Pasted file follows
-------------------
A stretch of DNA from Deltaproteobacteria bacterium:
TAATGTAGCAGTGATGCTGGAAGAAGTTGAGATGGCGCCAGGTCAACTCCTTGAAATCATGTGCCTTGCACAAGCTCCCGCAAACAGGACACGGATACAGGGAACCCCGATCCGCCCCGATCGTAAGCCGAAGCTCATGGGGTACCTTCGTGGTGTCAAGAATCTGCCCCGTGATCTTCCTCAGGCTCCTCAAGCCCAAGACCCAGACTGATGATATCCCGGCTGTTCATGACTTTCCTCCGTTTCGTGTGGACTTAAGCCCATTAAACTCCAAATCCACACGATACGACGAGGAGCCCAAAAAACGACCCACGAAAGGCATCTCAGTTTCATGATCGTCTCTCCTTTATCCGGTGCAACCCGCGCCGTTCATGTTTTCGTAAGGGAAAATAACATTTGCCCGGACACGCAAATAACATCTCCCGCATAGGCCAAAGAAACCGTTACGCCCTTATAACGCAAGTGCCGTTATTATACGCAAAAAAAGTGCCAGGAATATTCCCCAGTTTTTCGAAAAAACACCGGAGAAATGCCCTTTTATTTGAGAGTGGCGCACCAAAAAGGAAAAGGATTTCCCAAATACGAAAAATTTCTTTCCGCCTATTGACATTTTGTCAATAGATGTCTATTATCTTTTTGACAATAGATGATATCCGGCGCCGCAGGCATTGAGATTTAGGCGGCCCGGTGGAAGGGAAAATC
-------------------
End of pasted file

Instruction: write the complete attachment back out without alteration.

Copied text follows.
A stretch of DNA from Deltaproteobacteria bacterium:
TAATGTAGCAGTGATGCTGGAAGAAGTTGAGATGGCGCCAGGTCAACTCCTTGAAATCATGTGCCTTGCACAAGCTCCCGCAAACAGGACACGGATACAGGGAACCCCGATCCGCCCCGATCGTAAGCCGAAGCTCATGGGGTACCTTCGTGGTGTCAAGAATCTGCCCCGTGATCTTCCTCAGGCTCCTCAAGCCCAAGACCCAGACTGATGATATCCCGGCTGTTCATGACTTTCCTCCGTTTCGTGTGGACTTAAGCCCATTAAACTCCAAATCCACACGATACGACGAGGAGCCCAAAAAACGACCCACGAAAGGCATCTCAGTTTCATGATCGTCTCTCCTTTATCCGGTGCAACCCGCGCCGTTCATGTTTTCGTAAGGGAAAATAACATTTGCCCGGACACGCAAATAACATCTCCCGCATAGGCCAAAGAAACCGTTACGCCCTTATAACGCAAGTGCCGTTATTATACGCAAAAAAAGTGCCAGGAATATTCCCCAGTTTTTCGAAAAAACACCGGAGAAATGCCCTTTTATTTGAGAGTGGCGCACCAAAAAGGAAAAGGATTTCCCAAATACGAAAAATTTCTTTCCGCCTATTGACATTTTGTCAATAGATGTCTATTATCTTTTTGACAATAGATGATATCCGGCGCCGCAGGCATTGAGATTTAGGCGGCCCGGTGGAAGGGAAAATC